Thread Links Date Links
Thread Prev Thread Next Thread Index Date Prev Date Next Date Index

[802.3_NGAUTO] Explanation on comment 143 - upper frequency for PSANEXT/PSAFEXT

On draft 2.1, I submitted comment 143, mostly as a hedge against bad experiences.  I'd like to get you all thinking about this, because it is a value judgement on our parts.
Comment 143 is on the frequency range for the alien crosstalk specifications.  Sometime in the past couple of drafts when we limited the frequency range for the transmission parameters (IL, RL) we also we cut back on the frequency range for these noise coupling parameters and made them PHY-speed dependent.
As you will see, the noise coupling parameters are different, because they impact compatibility between PHY types in installations.

Comment 143 says:
It is important to limit the noise ingress even outside the bandwidth of the PHY, especially if multiple rates of PHYs are to be used together in the same system.  As such, the PSANEXT and PSAFEXT characteristic needs to be specified to the same frequency for all PHY types

The suggested remedy was: Replace Fmax on Page 169 line 9 and Page 170 line 6 with 4000 MHz.
(this makes the upper frequency for these two specifications 4000 MHz, independent of the PHY type.)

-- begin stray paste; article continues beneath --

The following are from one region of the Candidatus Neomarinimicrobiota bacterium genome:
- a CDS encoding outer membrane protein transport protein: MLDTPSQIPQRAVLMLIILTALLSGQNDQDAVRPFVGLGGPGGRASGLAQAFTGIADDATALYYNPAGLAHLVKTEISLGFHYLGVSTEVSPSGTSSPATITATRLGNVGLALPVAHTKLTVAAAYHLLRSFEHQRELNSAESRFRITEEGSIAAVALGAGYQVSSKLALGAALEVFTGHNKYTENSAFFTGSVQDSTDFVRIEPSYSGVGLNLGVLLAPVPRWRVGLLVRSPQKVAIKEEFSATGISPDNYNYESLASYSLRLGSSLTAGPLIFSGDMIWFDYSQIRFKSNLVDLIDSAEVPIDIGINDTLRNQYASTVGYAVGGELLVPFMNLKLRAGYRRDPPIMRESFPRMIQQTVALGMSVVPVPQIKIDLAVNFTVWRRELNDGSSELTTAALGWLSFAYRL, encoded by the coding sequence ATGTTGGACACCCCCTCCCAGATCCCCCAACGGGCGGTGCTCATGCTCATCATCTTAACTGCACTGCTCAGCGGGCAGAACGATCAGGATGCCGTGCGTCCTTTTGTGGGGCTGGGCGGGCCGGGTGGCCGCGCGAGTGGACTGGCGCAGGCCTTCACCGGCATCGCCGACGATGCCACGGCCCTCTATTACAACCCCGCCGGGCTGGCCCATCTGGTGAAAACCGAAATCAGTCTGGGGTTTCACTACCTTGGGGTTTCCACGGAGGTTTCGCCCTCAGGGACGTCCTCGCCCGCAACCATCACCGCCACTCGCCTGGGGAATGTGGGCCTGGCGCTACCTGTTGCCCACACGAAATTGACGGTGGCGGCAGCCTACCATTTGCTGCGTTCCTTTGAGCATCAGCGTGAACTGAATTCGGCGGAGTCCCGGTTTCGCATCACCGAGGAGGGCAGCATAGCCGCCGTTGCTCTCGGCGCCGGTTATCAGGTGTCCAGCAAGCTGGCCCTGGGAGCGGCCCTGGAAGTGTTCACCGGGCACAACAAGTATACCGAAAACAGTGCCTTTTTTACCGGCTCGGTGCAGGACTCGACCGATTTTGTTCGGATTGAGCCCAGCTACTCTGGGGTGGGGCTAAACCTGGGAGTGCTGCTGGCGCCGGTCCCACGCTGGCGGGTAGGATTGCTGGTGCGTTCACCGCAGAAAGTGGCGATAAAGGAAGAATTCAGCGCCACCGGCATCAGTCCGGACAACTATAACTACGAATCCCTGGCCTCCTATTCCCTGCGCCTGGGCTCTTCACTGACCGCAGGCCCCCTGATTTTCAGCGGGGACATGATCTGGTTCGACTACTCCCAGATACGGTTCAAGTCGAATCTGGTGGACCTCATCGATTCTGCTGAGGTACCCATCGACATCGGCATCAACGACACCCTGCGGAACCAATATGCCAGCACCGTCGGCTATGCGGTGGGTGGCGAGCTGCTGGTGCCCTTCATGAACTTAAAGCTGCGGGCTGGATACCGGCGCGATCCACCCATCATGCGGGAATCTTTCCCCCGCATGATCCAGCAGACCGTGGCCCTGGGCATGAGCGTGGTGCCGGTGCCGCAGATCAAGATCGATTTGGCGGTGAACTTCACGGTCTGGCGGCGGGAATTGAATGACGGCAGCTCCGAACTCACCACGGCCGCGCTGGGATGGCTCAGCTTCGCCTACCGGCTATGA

The issue here is simple.  If you do not limit PSANEXT and PSAFEXT coupling at higher frequencies, you must consider the noise that can couple from higher-rate BASE-T1 systems to be unbounded.  If you don't, you are assuming some alien crosstalk specification, without stating it, OR, you are specifying that 2.5GBASE-T1 cannot reliably coexist with 5GBASE-T1, and, likewise, neither 2.5G nor 5GBASE-T1 can coexist reliably with 10GBASE-T1.  Otherwise, you are assuming that there is an unspecified out-of-band noise rejection filter built in to the PHYs, AND, that this filter bandwidth is sensitive to the PHY rate. (FYI , the alien crosstalk noise rejection test is also band limited, the noise there stops at 1.25x Nyquist, but extending the frequency of that test would not fix the problem, because the cabling could couple at ANY level out of band).

In addition to putting compatibility requirements on fixed, engineered configurations, this would also virtually preclude reliable autonegotiating multi-speed PHYs (as there is no out-of-band noise rejection requirement).  In reality, we don't usually consider this a problem, because we assume the cabling to be well-behaved in alien noise coupling as the frequency increases.  However, assuming a specification is always a bad idea.  Much better to write it down.  Even if it requires some slope change or relaxation beyond the currently specified level (contributions or suggestions welcome from cabling guys), having some spec, any spec, at higher frequencies for the lower rate PHYs fixes the problem and enables a reliable, compatible, multi-speed environment.

George Zimmerman, Ph.D.
President & Principal
CME Consulting, Inc.
Experts in Advanced PHYsical Communications

To unsubscribe from the STDS-802-3-NGAUTO list, click the following link: